‘Haunted Horror Volume 4:’ Hardcover Review

Gather round, my pretties!  We have something special for the month of October, a horror anthology from the early days of comic books.  Spooky tales have been handpicked from the tail end of the Golden Age of comics (early to mid 1950s, to be exact) for our reading pleasure.  There are about one hundred and fifty pages in this volume, containing comics that are never more than ten pages.  But now, it’s time to dive into the pages of Haunted Horror to see if the stories crumble like a cheap headstone or endure like a pharaoh's tomb.

This collection is actually kind of difficult to judge next to current works, because it’s been more than half a century since these were written.  Styles and conventions have long since changed, and this is less of reviewing a new product and more appraising a time capsule.  Still, it does give an in-depth view of how things worked back then, so it’s great from an academic perspective.  But, do they still hold entertainment value?  I would say yes, though there are some hurdles people will have to get over.

One in particular is the old style of comic book writing. Almost every panel has a full paragraph of text that either explains the situation or tells you how the character is feeling.  Of the hundreds of panels here, you’ll find at most ten with no dialogue in them.  It doesn’t take enough advantage of the comic’s visual medium.  Also, there are some social politics in the story that have not particularly aged well.  There are no slurs, but the stereotyped depictions of some characters are bound to make some people cringe.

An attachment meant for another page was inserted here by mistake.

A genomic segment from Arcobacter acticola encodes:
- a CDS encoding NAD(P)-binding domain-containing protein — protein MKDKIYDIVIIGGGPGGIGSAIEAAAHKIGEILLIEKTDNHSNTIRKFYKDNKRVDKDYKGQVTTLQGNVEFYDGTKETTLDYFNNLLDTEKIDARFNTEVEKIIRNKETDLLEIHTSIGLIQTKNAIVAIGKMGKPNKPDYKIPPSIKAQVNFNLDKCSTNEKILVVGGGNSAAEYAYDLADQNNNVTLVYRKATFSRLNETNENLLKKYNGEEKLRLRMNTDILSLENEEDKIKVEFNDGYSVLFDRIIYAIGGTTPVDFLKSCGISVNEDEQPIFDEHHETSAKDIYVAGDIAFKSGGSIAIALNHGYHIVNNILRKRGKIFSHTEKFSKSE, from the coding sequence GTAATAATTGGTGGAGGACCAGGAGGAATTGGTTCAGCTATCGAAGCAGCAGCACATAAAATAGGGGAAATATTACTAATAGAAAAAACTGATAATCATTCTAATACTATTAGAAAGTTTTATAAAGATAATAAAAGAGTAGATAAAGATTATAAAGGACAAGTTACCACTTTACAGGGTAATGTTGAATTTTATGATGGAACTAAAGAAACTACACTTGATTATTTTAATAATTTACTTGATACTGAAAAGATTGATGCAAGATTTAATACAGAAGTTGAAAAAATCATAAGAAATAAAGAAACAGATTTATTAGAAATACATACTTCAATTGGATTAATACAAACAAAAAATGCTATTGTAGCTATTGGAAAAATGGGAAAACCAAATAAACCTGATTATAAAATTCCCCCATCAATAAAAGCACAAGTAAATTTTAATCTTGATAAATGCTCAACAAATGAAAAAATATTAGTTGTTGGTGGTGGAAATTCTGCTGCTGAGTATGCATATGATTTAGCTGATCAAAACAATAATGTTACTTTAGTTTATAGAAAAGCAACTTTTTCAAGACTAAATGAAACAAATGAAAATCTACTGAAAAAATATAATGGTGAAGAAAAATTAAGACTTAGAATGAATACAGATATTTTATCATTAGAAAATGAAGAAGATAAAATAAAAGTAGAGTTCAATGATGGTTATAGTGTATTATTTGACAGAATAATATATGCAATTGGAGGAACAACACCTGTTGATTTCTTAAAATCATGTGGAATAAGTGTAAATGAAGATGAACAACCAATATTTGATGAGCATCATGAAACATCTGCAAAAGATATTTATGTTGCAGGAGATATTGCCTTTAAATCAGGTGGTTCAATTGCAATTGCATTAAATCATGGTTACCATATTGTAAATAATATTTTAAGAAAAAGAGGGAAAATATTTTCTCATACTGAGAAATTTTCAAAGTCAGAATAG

As for the stories themselves, I think they hold up really well.  Nothing truly dates them other than the aesthetics of the technology or settings.  They range from strange tales meant to astonish to stories of people being consumed by their own hubris, complete with supernatural karma to bite them.  A lot of them could stand as scary campfire stories while others, like the one where someone’s severed head swims across an ocean to kill its murderer by gnawing him to death, are just hokey.

My favorites would have to be the one with the wax museum and the final story involving a clock.  That last one is because there’s no supernatural cause for the whole thing, just one man who falls to his obsessions and the cost it leaves on his life.  The wax museum story has a fairly original plot, some chilling imagery, and a nice closer.  The fact that it stars a well-written female character helps, especially considering the era.

At the end of the day, it’s a nice piece of comic book history that people can learn from, an antique from a time when comics could cover any subject matter and the pulp-style reigned supreme.  If you’re a comic academic, a history buff, someone who likes spooky stories, or a mix of any of those, I would definitely recommend picking this up.  Besides, the comic opens by giving the readers satirical instructions on how to read it, so you know you’re in for a good time.

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